Who's selling your house?
This is the first in a series of columns in which we will look at
important aspects of a typical residential real estate transaction.
A typical residential real estate transaction
* A seller owns a single family residence, duplex or condominium property in an urban area of Alberta (the home).
* The seller wants to sell the home and retains the services of a
licensed real estate agent (the seller's agent).
* The seller and the seller's agent sign a document called a
* The seller's agent is a member of a real estate board (the
Board) which operates a multiple listing service (MLSTM
enables agent/salesperson members of the Board to
co-operate with each other in selling real estate by sharing information
and by conducting their business according to agreed rules, by-laws, and
a code of ethics.
* After the home is listed with the MLSTM
system, a buyer
is found by the seller's agent or another real estate agent who is
a member of the Board.
* The buyer is shown the home and decides to buy.
* The seller and the buyer negotiate and sign a Real Estate Purchase
Contract. The agents assist in the process.
* The transaction is completed with the assistance of a lawyer or
lawyers (i.e. The payment of the sale price and the transfer of the
Now we will look at the real estate agent.
1. In Alberta, we have a new Real Estate Act (the Act) which creates
the Real Estate Council of Alberta (RECA). RECA sets and enforces
standards of conduct for real estate agents, mortgage brokers, and their
2. (a) The real estate agent is usually a corporation or other
business organization that holds a provincial licence to trade in real
estate. The licensing process is administered by RECA.
(b) Salespersons are registered provincially and work for licensed
real estate agents. RECA also administers the registration process.
(c) All persons who trade in real estate take extensive education
courses and write examinations before they are allowed to deal with the
public. Real estate boards have additional educational requirements.
Therefore, the provisions of the Act and the rules, by-laws, and code
of ethics of the Board are important when looking at the role of real
estate agents and salespersons in the transaction. However, of even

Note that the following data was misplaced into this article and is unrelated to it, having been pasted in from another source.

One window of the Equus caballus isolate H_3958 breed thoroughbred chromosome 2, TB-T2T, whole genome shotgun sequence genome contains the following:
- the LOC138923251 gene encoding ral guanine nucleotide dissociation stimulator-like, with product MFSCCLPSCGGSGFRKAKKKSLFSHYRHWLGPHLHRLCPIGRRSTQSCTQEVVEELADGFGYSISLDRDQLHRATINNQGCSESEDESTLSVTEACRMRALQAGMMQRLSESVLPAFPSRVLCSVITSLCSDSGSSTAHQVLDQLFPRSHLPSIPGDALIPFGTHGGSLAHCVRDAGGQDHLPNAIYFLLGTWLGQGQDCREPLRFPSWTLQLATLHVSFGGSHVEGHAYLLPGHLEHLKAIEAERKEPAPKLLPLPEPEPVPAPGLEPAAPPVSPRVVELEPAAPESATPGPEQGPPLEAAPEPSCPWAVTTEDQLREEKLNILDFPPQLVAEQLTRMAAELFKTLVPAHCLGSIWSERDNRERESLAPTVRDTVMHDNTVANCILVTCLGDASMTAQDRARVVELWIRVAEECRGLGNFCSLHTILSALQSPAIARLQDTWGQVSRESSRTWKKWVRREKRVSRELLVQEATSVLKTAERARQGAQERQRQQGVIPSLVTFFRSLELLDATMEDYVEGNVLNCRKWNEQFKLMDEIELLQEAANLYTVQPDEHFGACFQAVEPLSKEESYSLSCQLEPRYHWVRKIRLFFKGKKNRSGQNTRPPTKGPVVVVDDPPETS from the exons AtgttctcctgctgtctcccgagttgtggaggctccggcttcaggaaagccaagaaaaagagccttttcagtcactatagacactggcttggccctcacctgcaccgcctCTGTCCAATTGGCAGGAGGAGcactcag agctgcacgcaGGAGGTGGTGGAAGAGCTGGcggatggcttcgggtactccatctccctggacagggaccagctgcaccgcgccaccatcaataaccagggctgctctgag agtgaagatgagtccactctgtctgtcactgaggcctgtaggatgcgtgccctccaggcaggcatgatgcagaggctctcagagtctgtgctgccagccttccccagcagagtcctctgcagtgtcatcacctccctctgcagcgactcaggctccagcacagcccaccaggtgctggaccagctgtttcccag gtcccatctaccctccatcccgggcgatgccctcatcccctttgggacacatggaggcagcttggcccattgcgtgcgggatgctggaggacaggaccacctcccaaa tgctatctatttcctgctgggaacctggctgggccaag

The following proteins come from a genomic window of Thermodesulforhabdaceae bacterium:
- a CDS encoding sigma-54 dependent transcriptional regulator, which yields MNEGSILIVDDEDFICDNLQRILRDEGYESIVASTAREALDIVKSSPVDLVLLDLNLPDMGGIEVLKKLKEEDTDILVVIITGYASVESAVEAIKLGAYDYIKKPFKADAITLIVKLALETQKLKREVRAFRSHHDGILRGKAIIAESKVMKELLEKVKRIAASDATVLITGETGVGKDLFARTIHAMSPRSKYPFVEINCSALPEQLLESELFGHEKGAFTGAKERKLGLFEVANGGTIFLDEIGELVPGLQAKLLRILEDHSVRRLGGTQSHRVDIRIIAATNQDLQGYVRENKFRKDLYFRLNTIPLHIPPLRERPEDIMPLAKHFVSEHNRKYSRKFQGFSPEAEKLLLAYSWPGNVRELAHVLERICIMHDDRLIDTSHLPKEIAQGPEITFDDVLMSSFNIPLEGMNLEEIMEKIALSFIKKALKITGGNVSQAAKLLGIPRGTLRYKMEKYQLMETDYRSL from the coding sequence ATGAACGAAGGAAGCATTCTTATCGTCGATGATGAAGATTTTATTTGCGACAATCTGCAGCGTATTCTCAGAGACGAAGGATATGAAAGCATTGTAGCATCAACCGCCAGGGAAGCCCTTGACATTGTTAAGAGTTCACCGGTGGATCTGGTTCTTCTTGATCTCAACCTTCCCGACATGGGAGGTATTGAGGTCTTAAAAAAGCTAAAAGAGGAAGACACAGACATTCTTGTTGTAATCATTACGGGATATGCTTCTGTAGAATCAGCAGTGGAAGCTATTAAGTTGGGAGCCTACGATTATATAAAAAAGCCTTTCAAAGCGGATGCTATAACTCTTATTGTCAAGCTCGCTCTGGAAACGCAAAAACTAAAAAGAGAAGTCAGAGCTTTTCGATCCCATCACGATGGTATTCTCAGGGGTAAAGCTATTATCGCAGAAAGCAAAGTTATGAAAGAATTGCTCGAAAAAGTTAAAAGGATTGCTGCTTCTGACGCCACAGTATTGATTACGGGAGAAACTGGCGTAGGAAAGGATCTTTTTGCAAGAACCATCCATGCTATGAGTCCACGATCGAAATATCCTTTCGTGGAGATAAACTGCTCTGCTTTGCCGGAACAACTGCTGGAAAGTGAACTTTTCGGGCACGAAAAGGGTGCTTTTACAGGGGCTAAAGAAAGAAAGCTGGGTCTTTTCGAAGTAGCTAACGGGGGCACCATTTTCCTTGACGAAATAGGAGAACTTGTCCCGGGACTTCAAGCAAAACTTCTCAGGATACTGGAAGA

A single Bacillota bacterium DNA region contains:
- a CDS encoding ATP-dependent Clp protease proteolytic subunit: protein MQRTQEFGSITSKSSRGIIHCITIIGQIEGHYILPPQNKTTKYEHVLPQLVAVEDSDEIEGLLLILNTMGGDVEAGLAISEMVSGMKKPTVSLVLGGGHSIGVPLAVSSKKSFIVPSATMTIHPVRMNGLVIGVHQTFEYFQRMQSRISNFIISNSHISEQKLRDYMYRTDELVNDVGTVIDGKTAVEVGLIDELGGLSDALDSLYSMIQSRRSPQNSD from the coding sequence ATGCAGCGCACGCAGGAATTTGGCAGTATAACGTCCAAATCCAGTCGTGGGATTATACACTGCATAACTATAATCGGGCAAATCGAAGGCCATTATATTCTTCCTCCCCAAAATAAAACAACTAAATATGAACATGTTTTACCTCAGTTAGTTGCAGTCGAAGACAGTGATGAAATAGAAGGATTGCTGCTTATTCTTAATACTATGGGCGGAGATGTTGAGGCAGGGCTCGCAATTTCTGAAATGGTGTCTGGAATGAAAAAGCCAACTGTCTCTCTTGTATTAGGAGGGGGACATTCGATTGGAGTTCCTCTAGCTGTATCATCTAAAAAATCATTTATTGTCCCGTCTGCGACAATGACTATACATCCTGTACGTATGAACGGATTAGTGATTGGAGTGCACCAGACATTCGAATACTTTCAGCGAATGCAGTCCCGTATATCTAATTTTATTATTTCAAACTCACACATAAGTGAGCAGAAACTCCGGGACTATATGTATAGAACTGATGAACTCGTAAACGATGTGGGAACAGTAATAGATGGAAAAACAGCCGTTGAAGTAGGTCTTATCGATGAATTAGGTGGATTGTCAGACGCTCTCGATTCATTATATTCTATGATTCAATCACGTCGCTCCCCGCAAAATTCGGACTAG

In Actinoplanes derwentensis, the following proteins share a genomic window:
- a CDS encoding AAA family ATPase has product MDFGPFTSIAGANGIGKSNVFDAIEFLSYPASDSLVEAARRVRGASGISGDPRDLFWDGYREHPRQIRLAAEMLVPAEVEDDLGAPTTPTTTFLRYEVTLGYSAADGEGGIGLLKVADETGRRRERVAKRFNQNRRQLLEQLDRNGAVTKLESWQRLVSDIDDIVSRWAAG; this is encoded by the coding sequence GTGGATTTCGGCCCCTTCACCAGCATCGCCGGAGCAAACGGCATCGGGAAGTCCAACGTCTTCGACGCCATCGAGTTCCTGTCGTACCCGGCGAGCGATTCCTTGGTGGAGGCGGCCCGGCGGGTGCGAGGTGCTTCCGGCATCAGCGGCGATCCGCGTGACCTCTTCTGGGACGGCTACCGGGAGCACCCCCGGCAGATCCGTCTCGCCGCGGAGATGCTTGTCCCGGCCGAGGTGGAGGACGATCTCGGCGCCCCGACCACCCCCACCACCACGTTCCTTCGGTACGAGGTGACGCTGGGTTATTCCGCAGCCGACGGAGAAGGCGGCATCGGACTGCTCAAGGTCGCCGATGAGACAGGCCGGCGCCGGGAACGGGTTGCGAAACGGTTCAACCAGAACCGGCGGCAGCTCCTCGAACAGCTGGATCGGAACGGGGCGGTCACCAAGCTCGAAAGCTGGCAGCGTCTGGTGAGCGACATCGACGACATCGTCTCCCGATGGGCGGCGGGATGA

greater importance is the listing contract.
There is a standard form generally in use in Alberta that was
developed jointly by the real estate industry and the provincial
government. The consumer should read the listing contract carefully and
may talk to a lawyer before signing it.
The listing contract spells out the relationship between the seller
and the seller's agent. It describes the property to be marketed;
the asking sale price; the duties of the seller and the seller's
These are important paragraphs:
Paragraph 6.1: The real estate commission is described (the fee).
Paragraph 6.2: The seller is advised that the seller's agent will
be offering a portion of the fee to other real estate agent members of
the Board (Note -- this is one of the fundamentals of the Board's
system. Member agents co-operate to find buyers for
listed properties and share in the fees. From the seller's
perspective, if the home is sold for a sale price that the seller
accepts, then it should not matter that the seller's agent shares
the fee with another agent).
Paragraph 10.1: The seller's agent agrees to find a buyer and to
market the home using the Board's MLSTM
Paragraph 9.1: If the home is sold during the term of the listing
contract (and sometimes longer), then the seller's agent will be
paid the fee no matter who actually finds the buyer. For example, even
if the seller finds the buyer, the seller's agent will be paid the
fee. Therefore, if the seller knows of potential buyers, such as
relatives, then those persons may be written out of the listing
The agency relationship is a fiduciary relationship and is assigned very high standards and duties. Generally speaking, the fiduciary duties owed by the seller's agent to the seller are these: good faith,
obedience, honesty, competence, accountability, full disclosure, and
In addition, the seller's agent must avoid situations where its
interest may or do conflict with those of the seller.
In the next column, we will look at dual agency (when the
seller's agent also represents the buyer) and at the buyer's